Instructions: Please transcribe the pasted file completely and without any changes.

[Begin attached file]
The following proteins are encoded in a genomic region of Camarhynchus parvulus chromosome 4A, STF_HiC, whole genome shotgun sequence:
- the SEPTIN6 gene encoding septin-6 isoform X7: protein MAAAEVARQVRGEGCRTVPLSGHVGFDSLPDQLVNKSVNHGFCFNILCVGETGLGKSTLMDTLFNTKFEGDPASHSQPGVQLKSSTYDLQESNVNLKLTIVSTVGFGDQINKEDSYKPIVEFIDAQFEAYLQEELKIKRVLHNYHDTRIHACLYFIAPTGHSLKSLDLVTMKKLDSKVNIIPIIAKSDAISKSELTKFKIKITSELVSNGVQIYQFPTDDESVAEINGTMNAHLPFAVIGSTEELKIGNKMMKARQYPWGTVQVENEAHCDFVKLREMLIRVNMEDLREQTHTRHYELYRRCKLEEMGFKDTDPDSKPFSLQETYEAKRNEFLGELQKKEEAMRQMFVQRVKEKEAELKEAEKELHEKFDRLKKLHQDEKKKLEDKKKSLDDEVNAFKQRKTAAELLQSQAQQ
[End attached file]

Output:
The following proteins are encoded in a genomic region of Camarhynchus parvulus chromosome 4A, STF_HiC, whole genome shotgun sequence:
- the SEPTIN6 gene encoding septin-6 isoform X7: protein MAAAEVARQVRGEGCRTVPLSGHVGFDSLPDQLVNKSVNHGFCFNILCVGETGLGKSTLMDTLFNTKFEGDPASHSQPGVQLKSSTYDLQESNVNLKLTIVSTVGFGDQINKEDSYKPIVEFIDAQFEAYLQEELKIKRVLHNYHDTRIHACLYFIAPTGHSLKSLDLVTMKKLDSKVNIIPIIAKSDAISKSELTKFKIKITSELVSNGVQIYQFPTDDESVAEINGTMNAHLPFAVIGSTEELKIGNKMMKARQYPWGTVQVENEAHCDFVKLREMLIRVNMEDLREQTHTRHYELYRRCKLEEMGFKDTDPDSKPFSLQETYEAKRNEFLGELQKKEEAMRQMFVQRVKEKEAELKEAEKELHEKFDRLKKLHQDEKKKLEDKKKSLDDEVNAFKQRKTAAELLQSQAQQ